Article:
Monday, May 28, 2012

Friday, May 25, 2012 Temporary Housing, Scenic Beauty and Bad Jokes

"This is how we know what love is: Jesus Christ laid down his life for us. And we ought to lay down our lives for our brothers. If anyone has material possessions and sees his brother in need but has no pity on him, how can the love of God be in him? Dear children, let us not love with words or tongue but with actions and in truth" (John 3.16-18 NIV) Ben is with another Christian relief organization and he sends us Maria for the day. Maria is currently an exchange student in Tokyo, is also a graduate student in international law, and learned her excellent English from school and university in Estonia. Fifi from southern California is also with us for two days; She's been staying with her grandparents in Osaka for the last two years until her grandmother recently passed away. She says the relatives were very interested in the Christian message they heard at the funeral, most of them had never heard anything like it before.

Southwest-bound on the road toward Sendai, Chad pulls into a truck stop/soup cafe and we meet Mike and Koichi from Ibaraki in a room of blue work uniforms and coveralls. In the last year working with Chad as well as Healing Hands and CRASH, they have made 30-40 relief trips into Miyagi Prefecture.
In my tour guide persona, I mention something about all the huge gomi piles in the countryside and someone corrects me that gomi is actually household trash and these are mounds of gareki (rubble). While eating miso Jonathan pulls up and joins us.

We continue on to the national scenic areas of Okumatsushima and Miyato Jima. The Satohama/Joomon archeological and nature park had become a de facto administrative center in the weeks after the tsunami and we meet Chikako-san of the museum staff in one of the rooms where the kids on field trips make crafts and try their hand at fire-starting.
A short ways down the road we visit the kasetsu juutaku (temporary housing) which has taken part of a school parking lot and playing field.
Thanks to Vince Ng for an overhead shot of typical kasetsu.
Sato-san is a community leader now in residence at the kasetsu, and he tells us that people's phone bills are up as they try to keep in touch with former neighbors and family, and that with people finally going back to work, it's harder to organize community events. Here are links to intimate photos inside and interviews about the temporary units:,,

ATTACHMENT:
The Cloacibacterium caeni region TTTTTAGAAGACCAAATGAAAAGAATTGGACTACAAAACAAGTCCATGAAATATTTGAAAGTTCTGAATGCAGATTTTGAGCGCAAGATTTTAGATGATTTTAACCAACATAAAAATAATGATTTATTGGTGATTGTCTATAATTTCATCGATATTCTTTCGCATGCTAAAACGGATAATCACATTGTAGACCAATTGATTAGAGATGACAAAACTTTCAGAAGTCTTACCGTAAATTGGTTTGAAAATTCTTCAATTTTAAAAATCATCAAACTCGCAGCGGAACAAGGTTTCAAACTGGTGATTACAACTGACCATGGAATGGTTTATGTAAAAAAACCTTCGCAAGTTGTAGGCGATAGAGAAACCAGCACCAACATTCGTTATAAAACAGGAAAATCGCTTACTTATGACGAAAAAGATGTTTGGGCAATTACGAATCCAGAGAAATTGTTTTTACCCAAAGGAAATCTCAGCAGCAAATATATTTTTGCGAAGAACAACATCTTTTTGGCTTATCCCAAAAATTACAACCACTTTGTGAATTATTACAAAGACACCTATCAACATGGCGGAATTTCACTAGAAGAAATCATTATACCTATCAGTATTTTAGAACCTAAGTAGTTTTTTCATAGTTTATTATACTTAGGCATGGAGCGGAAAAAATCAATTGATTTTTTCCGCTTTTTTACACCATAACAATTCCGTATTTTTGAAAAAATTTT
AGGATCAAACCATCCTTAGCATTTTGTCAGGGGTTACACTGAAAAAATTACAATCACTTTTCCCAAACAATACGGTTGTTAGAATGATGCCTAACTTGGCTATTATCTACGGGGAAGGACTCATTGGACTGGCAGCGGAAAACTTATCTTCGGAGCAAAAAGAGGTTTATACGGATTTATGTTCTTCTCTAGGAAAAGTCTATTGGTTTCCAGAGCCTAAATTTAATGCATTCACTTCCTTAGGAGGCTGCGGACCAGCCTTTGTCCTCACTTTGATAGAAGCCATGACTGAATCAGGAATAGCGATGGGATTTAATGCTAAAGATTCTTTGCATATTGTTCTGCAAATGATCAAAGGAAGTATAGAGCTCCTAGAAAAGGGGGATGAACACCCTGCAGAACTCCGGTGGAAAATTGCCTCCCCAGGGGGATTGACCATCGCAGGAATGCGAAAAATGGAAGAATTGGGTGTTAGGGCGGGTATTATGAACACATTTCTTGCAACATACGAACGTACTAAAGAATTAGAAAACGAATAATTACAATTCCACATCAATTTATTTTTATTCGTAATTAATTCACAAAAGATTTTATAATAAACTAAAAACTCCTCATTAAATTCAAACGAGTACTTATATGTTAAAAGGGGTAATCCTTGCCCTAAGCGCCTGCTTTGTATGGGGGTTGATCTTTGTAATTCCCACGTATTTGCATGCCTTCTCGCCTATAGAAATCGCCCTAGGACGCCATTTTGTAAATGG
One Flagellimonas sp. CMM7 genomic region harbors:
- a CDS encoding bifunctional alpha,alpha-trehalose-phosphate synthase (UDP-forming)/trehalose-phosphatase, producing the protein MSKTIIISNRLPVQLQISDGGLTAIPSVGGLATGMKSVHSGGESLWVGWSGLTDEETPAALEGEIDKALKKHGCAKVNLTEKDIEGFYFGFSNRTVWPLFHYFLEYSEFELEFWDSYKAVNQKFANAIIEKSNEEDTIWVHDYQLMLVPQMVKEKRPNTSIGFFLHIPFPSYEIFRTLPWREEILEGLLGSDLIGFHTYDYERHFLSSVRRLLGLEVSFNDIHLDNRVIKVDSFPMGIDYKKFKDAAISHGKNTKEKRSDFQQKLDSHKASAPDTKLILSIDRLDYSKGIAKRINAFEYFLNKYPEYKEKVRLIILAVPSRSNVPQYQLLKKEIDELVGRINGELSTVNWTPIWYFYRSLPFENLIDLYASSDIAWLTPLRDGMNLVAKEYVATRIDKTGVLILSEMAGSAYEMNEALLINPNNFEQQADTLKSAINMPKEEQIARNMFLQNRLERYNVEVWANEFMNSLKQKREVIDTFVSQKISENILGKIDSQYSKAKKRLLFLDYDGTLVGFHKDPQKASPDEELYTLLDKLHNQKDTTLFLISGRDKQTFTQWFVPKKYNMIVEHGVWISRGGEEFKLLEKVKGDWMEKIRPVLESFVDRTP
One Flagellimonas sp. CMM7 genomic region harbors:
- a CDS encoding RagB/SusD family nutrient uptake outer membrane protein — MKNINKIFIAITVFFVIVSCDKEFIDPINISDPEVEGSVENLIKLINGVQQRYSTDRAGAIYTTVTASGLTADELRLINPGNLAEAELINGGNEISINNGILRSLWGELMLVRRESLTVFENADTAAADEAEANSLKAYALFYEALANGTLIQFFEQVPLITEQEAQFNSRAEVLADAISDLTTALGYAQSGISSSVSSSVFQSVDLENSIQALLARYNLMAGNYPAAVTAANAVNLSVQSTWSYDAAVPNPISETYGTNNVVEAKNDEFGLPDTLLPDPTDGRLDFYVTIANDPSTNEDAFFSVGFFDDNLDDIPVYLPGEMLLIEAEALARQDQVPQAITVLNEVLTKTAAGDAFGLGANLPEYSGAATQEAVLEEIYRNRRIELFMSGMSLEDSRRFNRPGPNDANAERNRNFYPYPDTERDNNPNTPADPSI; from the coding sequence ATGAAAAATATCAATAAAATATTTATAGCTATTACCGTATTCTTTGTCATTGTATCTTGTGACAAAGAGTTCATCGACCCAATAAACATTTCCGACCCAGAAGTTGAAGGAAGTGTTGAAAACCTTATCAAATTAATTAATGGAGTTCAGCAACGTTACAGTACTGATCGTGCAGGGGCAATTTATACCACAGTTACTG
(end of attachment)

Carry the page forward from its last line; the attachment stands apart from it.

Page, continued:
We take a break at a beach surrounded by sandstone bluffs. Across the highway were tourist shops, restaurants, and houses, now all gone. One side of the road beauty and the other side destroyed lives and livelihoods.
But for a few minutes we are diverted from from the losses; I find some unique shells and Fifi finds a "shell-phone."

As we approach the "greentown" kasetsu, a light drizzle is falling and Beth sits this one out in the car because of her cold. We meet utsumi-fusai (Mr. and Mrs. Utsumi) in the bright and shiny community center building and we soon find out why everything looks new--the previous one burned down in March, including computers and all the books and decorations that people had donated. The place consists of 3 areas, 900 units, currently has 750 residents, including 90 children.
(Mrs.) Utsumi-san, who was in charge of the community center, had met Chad last year at the Christmas program they put on at the dojo with songs, skits, hula dancing and Christmas carols, and had asked Chad to do the same for the kasetsu which she reminded him he hadn't done yet. She brings us coffee and tea and gives us samples of the phone tassels and miniature paper kimonos the women make for crafts to raise money for the families.

The units, while efficient, have flaws. The metal frames are exposed on both outside and in, so on the inside in the winter you can reach up and touch frost and in the summer it's too hot to touch at all. Even with the air-conditioners running in the summer some elderly people have suffered from heat-stroke. Utsumi-san remarks that at least he's busy; a lot of the other men just sit on chairs all day, although when planning for an event or visits from VIPs and volunteers, his phone bill goes way up.
The couple had spent 50 years improving and personalizing their house and adding to their property little by little so that it gave them a peaceful space many times larger than the average Japanese yard. The tsunami took everything except the foundation. Because his land is below the six meter above sea level zone, he cannot rebuild and his property is worthless. He says he and his wife can't make plans because the demand for land and restrictions have created a new shortage--no land to buy. He guesses they may be in temporary housing for 5 years. "Fifty years gone in one minute," utsumi-san says, and funny, as he's saying this, his expression--smile-crinkles at the corners of his eyes--doesn't change--only his words show the loss in his heart.

Driving away Chad translates some of his last comments. Saturday is undookai (school sports festival day) in Sendai for his grandkids, but he's too busy shepherding the various activities and needs in the temporary community to be able to go see them. He told the group: "I just want to be a grandparent again." Chad says "I can sense he's tired of all the responsibilities and is approaching burnout."
Mike is in fine form on the drive back, asking why you need a kickstand to hold a bicycle up? (because it's two/too tired).

No comments:

Post a Comment